08/20/2003 8:04 PM ET
Notes: One day at a time
Chance for first doesn't blur Whtie Sox's focus
CHICAGO -- Most of the players and coaches in the White Sox clubhouse were well aware of the Yankees' 8-7 victory over Kansas City Wednesday afternoon, completing a three-game sweep of the first-place Royals.
Coupled with the KC loss, a victory by the White Sox over the Angels Wednesday night would create a virtual deadlock at the top of the American League Central. But none of the players on the South Side were doing cartwheels or exchanging high fives over a chance to move into
first with 35 games remaining -- not after they were three games behind just three days ago.
"I haven't paid much attention to what they are doing," said White Sox closer Tom Gordon of the Royals' three straight losses in New York. "Hopefully for us, we just win our games.
"We've played very hard the last couple of days. For this team to contend, we have to take care of ourselves and everything else should be okay."
The race in the Central Division figures to play out right down to the final weekend of the season, with the White Sox in Kansas City for four games and Minnesota in Detroit to play four. Even with the Twins' easy schedule during the final month, no one team from this trio figures to separate from the pack.
Since June 20th, the White Sox have a 17-7 record against teams with winning records and are 14-15 against teams with losing records. It's been a mantra from White Sox manager Jerry Manuel and his team all season -- when they are good, they can play with even the best of teams.
When they are bad, they can lose three straight at Comerica Park to Detroit. But with a power-packed lineup and a solid front-end of the rotation in Mark Buehrle, Bartolo Colon and Esteban Loaiza, the White Sox could contend if they get to the postseason -- contrary to the common belief that the Central winner will be one series and done.
"It's a matter of getting everything together at the same time," said White Sox first baseman Brian Daubach. "We have never pitched and hit well at the same time."
"Whoever wins in this division, and I think we have the best shot, can give a team from the West or East a run for their money," Gordon added. "If we play the way we are capable of playing, we are a scary team to play."
Toeing the line: Joe Crede was sidelined for the third straight game with a sore toe on his left foot. Tony Graffanino once again started at third base.
"(Trainer) Herm (Schneider) is giving him some treatment," Manuel said of Crede. "But he should be ready to go tomorrow."
Crede is hitting .429 over a current 10-game hitting streak, one shy of his career best set in 2002. Graffanino is hitting .316 with 16 runs scored in his last 22 games played.
Manager in training: After losing five straight games on the most recent road trip, Daubach decided the White Sox needed a change before the start of Monday's game with the Angels. So, the veteran took the lineup card from Bruce Kimm and brought it to home plate, meeting with the
The White Sox won that game, 4-2, so Daubach was back out before the game Tuesday. The White won again, 5-2. Guess who brought the lineup card out prior to Wednesday's game?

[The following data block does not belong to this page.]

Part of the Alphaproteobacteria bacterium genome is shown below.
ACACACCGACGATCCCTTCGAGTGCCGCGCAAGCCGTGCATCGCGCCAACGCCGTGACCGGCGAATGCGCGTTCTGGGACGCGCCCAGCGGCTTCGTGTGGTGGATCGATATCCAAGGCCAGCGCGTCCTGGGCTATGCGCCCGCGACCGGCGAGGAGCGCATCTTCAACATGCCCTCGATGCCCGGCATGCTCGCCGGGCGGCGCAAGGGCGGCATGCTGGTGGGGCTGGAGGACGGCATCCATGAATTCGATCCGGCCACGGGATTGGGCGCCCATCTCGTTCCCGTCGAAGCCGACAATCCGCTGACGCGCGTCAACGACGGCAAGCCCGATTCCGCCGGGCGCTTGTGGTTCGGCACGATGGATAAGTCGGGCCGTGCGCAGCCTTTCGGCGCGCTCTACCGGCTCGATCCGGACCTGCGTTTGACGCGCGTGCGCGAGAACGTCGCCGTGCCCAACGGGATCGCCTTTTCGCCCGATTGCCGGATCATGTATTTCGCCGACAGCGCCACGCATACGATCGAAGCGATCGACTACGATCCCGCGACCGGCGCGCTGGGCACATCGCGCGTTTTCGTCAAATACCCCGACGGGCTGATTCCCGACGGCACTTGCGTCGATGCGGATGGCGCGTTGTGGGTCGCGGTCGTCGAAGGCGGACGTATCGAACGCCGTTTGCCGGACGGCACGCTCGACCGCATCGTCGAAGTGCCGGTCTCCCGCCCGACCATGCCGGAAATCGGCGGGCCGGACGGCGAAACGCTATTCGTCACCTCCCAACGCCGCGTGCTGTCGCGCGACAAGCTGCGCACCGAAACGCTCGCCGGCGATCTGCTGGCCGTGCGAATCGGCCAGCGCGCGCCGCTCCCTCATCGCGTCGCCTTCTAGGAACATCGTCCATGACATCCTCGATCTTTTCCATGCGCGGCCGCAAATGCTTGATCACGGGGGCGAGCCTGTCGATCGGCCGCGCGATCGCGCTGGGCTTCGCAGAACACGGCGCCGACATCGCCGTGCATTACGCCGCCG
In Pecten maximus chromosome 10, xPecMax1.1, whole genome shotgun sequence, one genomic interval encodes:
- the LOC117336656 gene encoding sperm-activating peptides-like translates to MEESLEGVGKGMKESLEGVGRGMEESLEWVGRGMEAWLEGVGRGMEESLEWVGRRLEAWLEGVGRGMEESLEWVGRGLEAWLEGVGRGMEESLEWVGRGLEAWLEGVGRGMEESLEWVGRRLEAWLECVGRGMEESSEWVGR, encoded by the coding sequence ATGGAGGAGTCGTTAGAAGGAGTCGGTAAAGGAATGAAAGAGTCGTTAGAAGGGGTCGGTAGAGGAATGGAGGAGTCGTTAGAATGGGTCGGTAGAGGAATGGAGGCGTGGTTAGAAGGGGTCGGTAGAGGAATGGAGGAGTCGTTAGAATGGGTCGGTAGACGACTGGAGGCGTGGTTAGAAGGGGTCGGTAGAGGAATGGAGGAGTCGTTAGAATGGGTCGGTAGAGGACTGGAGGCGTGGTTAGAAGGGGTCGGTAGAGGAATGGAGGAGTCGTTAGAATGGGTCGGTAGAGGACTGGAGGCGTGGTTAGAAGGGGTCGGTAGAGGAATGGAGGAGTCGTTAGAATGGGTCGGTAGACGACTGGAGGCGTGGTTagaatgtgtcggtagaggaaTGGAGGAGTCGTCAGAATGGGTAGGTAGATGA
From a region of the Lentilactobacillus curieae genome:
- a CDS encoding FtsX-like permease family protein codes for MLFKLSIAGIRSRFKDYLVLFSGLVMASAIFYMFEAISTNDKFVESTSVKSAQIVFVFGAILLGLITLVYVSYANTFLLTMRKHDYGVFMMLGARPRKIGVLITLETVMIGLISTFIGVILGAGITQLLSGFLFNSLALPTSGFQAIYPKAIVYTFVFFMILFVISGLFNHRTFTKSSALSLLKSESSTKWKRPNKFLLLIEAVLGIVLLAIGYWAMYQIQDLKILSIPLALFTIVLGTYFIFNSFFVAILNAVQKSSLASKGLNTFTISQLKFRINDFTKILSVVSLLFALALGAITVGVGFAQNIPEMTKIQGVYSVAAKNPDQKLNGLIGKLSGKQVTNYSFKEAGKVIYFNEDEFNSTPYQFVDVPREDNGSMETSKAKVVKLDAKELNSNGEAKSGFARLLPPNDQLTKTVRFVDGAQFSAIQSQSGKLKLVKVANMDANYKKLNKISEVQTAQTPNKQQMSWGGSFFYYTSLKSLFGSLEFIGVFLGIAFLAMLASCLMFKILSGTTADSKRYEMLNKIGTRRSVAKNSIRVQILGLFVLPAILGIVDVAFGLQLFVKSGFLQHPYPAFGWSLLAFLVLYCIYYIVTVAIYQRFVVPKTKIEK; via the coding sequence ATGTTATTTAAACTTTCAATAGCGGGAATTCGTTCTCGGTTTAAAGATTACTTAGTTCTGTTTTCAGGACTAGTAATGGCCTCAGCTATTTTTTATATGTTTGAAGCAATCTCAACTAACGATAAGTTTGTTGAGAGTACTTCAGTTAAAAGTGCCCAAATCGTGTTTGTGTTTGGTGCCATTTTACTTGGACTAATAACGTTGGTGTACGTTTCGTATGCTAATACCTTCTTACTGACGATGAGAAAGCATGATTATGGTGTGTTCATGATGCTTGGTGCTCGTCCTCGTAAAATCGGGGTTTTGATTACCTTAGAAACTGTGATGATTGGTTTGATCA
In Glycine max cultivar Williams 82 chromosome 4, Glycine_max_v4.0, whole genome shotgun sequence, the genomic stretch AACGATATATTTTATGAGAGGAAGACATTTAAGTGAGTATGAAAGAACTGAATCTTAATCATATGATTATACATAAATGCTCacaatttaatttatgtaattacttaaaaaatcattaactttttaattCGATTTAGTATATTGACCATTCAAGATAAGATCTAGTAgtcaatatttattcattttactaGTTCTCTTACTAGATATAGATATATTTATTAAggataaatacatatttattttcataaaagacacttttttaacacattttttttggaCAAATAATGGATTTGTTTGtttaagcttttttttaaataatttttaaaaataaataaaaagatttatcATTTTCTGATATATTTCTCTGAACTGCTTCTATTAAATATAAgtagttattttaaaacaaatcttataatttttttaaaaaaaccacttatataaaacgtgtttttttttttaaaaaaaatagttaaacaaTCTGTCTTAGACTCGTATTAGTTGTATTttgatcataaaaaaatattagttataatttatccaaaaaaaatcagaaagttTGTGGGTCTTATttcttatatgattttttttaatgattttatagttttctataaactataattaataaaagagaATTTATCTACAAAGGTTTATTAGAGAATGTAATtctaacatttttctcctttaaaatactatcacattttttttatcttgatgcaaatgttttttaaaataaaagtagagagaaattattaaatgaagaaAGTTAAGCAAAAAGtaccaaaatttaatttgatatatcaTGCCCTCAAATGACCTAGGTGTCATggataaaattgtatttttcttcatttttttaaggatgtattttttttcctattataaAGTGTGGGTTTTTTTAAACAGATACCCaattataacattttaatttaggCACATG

"There's a lot of superstition in baseball," said Daubach with a smile of his new role. "On the first day, (Kimm) just wanted to make sure I knew all the ground rules. But in our park, there's not a whole lot to go over."
Daubach, who needs three hits for 500 in his career, received a rare start Wednesday against Angels' right-hander John Lackey. With a .233 average, five home runs and 16 RBIs, Daubach will finish well below his usual average production of 21 home runs and 75 RBIs.
But for a bench player in a pennant race, individual numbers don't really matter much at this point.
"Numbers pretty much won't change this late in the season, so now it's just baring down and helping the team get the victory," Daubach said. "It really should be that way from Day 1, but for a bench guy, it's much better playing in a pennant race."
Decision rendered: Albert Skutnik, 25, was sentenced to a 30-day deferred jail sentence and two years of probation Wednesday for running on to U.S. Cellular Field during the April 15th game against Kansas City.
By Scott Merkin / MLB.com
Cook County Circuit Court Judge Colleen Sheehan also ordered Skutnik to undergo drug and alcohol evaluation, pay a $500 fine and perform 120 hours of community service.
The judge will decide later whether Skutnik must serve the 30-day jail sentence in February. Skutnik pleaded guilty to misdemeanor criminal trespass.
Tom Skutnik, 21, faces the same charge and has a court date next month. Tom is Albert's younger brother, the two young men being part of the four who ran on to the field during that particular game.
Down on the farm: Jamie Burke, who spent one week with the White Sox as a backup catcher, had three hits and two RBIs for Triple-A Charlotte Tuesday during the Knights' 7-5 loss in 10 innings to Durham. Aaron Miles, hitting .305 for Charlotte, had three doubles and two runs scored,
giving him 30 doubles and 71 runs.
Christopher Kelly, a sixth-round draft pick out of Pepperdine in the 2003 First-Year Player Draft, had five hits -- including three doubles and a triple -- and drove in eight runs as Great Falls earned a split at Casper with a 17-11 victory in the second game of a doubleheader. Brandon McCarthy picked up the victory, despite giving up 11 earned runs on 12 hits in five innings, while striking out eight.
Robert Valido had three hits, raising his average to .315, during Bristol's 5-0 shutout at Bluefield. Sonny Suarez earned the victory, striking out five over seven innings.
Scott Merkin is a reporter for MLB.com. This story was not subject to approval by Major League Baseball or its clubs.